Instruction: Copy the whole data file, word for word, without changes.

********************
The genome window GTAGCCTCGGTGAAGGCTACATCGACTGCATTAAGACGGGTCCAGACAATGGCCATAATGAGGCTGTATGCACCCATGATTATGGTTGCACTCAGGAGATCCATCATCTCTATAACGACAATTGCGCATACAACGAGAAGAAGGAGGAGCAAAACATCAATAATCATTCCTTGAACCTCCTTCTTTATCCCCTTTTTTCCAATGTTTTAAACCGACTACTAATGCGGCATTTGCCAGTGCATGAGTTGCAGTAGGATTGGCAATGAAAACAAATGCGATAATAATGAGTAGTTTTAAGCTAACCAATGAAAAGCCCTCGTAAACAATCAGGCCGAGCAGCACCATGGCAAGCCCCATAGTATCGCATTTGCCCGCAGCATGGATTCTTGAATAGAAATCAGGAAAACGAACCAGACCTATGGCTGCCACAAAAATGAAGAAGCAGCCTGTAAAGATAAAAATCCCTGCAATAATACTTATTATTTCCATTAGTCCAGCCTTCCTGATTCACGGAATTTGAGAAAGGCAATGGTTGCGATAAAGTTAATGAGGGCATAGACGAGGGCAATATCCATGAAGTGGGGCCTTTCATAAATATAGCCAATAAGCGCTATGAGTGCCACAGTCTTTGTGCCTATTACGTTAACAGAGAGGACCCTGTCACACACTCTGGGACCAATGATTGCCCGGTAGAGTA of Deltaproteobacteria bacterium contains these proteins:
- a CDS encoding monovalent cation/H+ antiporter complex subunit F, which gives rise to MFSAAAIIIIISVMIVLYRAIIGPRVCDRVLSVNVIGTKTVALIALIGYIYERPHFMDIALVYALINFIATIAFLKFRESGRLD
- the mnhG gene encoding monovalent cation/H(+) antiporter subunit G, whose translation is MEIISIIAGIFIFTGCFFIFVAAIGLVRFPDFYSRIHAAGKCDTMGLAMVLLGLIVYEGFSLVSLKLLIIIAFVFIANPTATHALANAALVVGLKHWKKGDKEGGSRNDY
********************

The genome window GTAGCCTCGGTGAAGGCTACATCGACTGCATTAAGACGGGTCCAGACAATGGCCATAATGAGGCTGTATGCACCCATGATTATGGTTGCACTCAGGAGATCCATCATCTCTATAACGACAATTGCGCATACAACGAGAAGAAGGAGGAGCAAAACATCAATAATCATTCCTTGAACCTCCTTCTTTATCCCCTTTTTTCCAATGTTTTAAACCGACTACTAATGCGGCATTTGCCAGTGCATGAGTTGCAGTAGGATTGGCAATGAAAACAAATGCGATAATAATGAGTAGTTTTAAGCTAACCAATGAAAAGCCCTCGTAAACAATCAGGCCGAGCAGCACCATGGCAAGCCCCATAGTATCGCATTTGCCCGCAGCATGGATTCTTGAATAGAAATCAGGAAAACGAACCAGACCTATGGCTGCCACAAAAATGAAGAAGCAGCCTGTAAAGATAAAAATCCCTGCAATAATACTTATTATTTCCATTAGTCCAGCCTTCCTGATTCACGGAATTTGAGAAAGGCAATGGTTGCGATAAAGTTAATGAGGGCATAGACGAGGGCAATATCCATGAAGTGGGGCCTTTCATAAATATAGCCAATAAGCGCTATGAGTGCCACAGTCTTTGTGCCTATTACGTTAACAGAGAGGACCCTGTCACACACTCTGGGACCAATGATTGCCCGGTAGAGTA of Deltaproteobacteria bacterium contains these proteins:
- a CDS encoding monovalent cation/H+ antiporter complex subunit F, which gives rise to MFSAAAIIIIISVMIVLYRAIIGPRVCDRVLSVNVIGTKTVALIALIGYIYERPHFMDIALVYALINFIATIAFLKFRESGRLD
- the mnhG gene encoding monovalent cation/H(+) antiporter subunit G, whose translation is MEIISIIAGIFIFTGCFFIFVAAIGLVRFPDFYSRIHAAGKCDTMGLAMVLLGLIVYEGFSLVSLKLLIIIAFVFIANPTATHALANAALVVGLKHWKKGDKEGGSRNDY